How abundant are bacteria in terms of biomass?

Tue Feb 28 13:51:46 EST 1995

There are a number of papers that have examined the relative abundance of 
bacteria vs other organisms in the marine environment.  It turns out that 
the total biomass of bacteria in the marine environment is about the same 
as all other organisms combined, or perhaps larger in some situations.  I 
don't have the references immediately at hand but can dig them out, if 
you wish; they were in the late 80s, early 90s, as I recall.  One was a 
Nature or Science paper by Cho and Azam, Another was by Fuhrman et al. in 
Marine Ecology Progress Series, and another was by Li, WKW in Deep Sea 

Hope this helps ... Curtis

   Q              |  \
   |\             |---\--\  
   | \            |_____OO\________        Curtis Suttle
   |__\___________/________/______/        Marine Science Inst
    \ o o o o         LONGHORN O /         Univ of Texas @ Austin
     \                        VV/          Port Aransas  TX 78373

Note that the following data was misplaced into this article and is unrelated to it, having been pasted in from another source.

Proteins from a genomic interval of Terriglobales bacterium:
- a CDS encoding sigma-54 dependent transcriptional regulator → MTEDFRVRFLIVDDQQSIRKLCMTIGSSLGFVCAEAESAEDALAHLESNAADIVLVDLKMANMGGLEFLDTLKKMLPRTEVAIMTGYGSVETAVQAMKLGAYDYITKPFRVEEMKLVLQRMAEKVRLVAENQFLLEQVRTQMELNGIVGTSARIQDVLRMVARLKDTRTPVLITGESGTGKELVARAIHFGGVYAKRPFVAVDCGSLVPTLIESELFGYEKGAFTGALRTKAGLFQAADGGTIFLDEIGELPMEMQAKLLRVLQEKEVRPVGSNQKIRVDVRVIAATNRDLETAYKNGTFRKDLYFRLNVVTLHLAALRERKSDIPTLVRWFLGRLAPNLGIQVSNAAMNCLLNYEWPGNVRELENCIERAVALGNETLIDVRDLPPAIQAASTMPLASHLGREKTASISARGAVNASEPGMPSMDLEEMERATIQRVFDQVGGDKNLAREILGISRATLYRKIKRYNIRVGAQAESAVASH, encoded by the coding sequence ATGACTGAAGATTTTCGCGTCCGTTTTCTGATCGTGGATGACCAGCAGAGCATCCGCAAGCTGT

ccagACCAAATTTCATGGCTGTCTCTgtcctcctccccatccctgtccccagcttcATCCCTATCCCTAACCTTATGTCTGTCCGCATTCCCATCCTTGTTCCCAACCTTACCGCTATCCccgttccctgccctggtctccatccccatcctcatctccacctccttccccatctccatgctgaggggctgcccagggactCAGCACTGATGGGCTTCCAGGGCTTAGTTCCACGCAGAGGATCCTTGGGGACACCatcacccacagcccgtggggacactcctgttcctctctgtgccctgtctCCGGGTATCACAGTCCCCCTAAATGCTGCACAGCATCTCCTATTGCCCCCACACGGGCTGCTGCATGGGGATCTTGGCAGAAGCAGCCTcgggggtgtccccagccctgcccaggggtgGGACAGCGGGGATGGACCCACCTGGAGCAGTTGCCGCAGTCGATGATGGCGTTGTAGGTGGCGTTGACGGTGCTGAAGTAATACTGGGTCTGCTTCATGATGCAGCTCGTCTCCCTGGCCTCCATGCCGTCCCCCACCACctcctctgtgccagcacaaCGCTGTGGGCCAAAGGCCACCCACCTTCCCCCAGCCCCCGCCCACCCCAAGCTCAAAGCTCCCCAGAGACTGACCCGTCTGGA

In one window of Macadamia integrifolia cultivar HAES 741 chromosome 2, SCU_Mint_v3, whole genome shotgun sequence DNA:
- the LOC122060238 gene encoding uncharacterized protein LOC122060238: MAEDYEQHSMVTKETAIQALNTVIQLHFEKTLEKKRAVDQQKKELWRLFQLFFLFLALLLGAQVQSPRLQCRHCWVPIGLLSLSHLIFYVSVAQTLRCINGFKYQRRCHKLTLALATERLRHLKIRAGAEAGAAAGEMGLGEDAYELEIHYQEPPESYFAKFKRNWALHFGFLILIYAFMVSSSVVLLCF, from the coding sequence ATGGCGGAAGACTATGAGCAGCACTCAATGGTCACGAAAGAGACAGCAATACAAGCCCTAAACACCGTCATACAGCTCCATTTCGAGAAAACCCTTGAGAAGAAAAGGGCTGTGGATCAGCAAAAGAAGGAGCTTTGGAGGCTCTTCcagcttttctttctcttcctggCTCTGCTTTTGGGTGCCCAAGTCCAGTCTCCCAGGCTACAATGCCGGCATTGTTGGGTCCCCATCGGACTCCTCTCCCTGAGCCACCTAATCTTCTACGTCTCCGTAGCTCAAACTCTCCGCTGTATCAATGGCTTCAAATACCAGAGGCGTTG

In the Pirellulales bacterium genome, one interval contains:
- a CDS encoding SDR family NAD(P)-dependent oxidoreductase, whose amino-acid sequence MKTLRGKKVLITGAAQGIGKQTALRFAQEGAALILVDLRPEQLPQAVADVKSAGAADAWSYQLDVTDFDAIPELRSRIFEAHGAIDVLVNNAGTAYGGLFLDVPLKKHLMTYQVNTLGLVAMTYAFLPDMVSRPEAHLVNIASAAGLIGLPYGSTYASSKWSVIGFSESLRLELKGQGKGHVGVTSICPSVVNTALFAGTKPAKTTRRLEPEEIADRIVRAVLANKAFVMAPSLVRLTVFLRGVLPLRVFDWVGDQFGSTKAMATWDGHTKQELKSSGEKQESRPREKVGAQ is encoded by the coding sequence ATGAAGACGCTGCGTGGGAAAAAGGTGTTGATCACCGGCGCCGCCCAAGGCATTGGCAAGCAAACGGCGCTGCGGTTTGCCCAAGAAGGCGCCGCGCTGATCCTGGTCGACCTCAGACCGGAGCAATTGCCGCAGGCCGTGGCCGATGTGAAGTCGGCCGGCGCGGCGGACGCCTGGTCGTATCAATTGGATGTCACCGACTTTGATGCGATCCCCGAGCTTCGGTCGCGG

~~~~~~\~~~~~~~~~~~~~~~~~~~~~~~~/~~~~~  curtis at

On Tue, 28 Feb 1995, Doug Eernisse wrote:

> I previously wrote:
> @ > Sure, there are lots more bacterial cells out there than
> @ > eukaryotic cells, but how do they stack up relative to
> @ > important organisms such as diatoms, dinoflagellates, copepods,
>     ^^^^^^^^^
> @ > etc., in terms of total biomass on Earth? Have there been
> @ > any estimates broken down according to the extant phylogenetic 
> @ > groups of bacteria?
> and Richard Heath responded:
> > Are you suggesting that bacteria aren't important???
> > (don't know the answer to your question though, sorry)
> Nope. I have read that diatoms (the most abundant phytoplankton
> organisms) produce more oxygen and have greater biomass than all 
> land plants combined. That seems important to me. Copepod biomass
> dwarfs that of any other animal's biomass. Ditto. I have read
> that there are more bacterial cells than eukaryotic cells. So
> how much total biomass do bacterial cells account for. I have
> no clue.
> Sure, there are bacteria that could whip a polar bear (oops, sorry,
> wrong thread 8^).
> Doug
> -- 
> Doug Eernisse <DEernisse at>
> Dept. Biological Science MH282
> California State University
> Fullerton, CA 92634

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